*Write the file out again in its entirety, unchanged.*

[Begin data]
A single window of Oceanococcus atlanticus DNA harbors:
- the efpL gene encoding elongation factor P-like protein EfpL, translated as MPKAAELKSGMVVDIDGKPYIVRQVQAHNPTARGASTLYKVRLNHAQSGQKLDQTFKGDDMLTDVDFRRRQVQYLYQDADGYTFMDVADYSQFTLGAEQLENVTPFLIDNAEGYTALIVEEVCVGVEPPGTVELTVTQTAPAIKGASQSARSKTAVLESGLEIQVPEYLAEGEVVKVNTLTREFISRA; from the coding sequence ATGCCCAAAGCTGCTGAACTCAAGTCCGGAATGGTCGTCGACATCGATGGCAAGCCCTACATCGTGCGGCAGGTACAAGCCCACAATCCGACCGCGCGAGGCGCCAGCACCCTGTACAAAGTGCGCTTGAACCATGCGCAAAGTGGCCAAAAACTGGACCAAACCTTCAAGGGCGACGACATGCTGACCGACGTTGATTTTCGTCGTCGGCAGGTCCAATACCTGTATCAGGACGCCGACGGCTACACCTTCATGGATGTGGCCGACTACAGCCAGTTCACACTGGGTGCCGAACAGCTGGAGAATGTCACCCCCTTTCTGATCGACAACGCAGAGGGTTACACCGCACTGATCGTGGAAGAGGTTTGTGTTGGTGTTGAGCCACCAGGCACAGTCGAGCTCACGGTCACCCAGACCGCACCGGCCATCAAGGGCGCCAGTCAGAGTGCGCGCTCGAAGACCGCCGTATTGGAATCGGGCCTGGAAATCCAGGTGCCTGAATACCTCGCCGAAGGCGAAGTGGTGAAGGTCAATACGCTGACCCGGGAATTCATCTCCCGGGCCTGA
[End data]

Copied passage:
A single window of Oceanococcus atlanticus DNA harbors:
- the efpL gene encoding elongation factor P-like protein EfpL, translated as MPKAAELKSGMVVDIDGKPYIVRQVQAHNPTARGASTLYKVRLNHAQSGQKLDQTFKGDDMLTDVDFRRRQVQYLYQDADGYTFMDVADYSQFTLGAEQLENVTPFLIDNAEGYTALIVEEVCVGVEPPGTVELTVTQTAPAIKGASQSARSKTAVLESGLEIQVPEYLAEGEVVKVNTLTREFISRA; from the coding sequence ATGCCCAAAGCTGCTGAACTCAAGTCCGGAATGGTCGTCGACATCGATGGCAAGCCCTACATCGTGCGGCAGGTACAAGCCCACAATCCGACCGCGCGAGGCGCCAGCACCCTGTACAAAGTGCGCTTGAACCATGCGCAAAGTGGCCAAAAACTGGACCAAACCTTCAAGGGCGACGACATGCTGACCGACGTTGATTTTCGTCGTCGGCAGGTCCAATACCTGTATCAGGACGCCGACGGCTACACCTTCATGGATGTGGCCGACTACAGCCAGTTCACACTGGGTGCCGAACAGCTGGAGAATGTCACCCCCTTTCTGATCGACAACGCAGAGGGTTACACCGCACTGATCGTGGAAGAGGTTTGTGTTGGTGTTGAGCCACCAGGCACAGTCGAGCTCACGGTCACCCAGACCGCACCGGCCATCAAGGGCGCCAGTCAGAGTGCGCGCTCGAAGACCGCCGTATTGGAATCGGGCCTGGAAATCCAGGTGCCTGAATACCTCGCCGAAGGCGAAGTGGTGAAGGTCAATACGCTGACCCGGGAATTCATCTCCCGGGCCTGA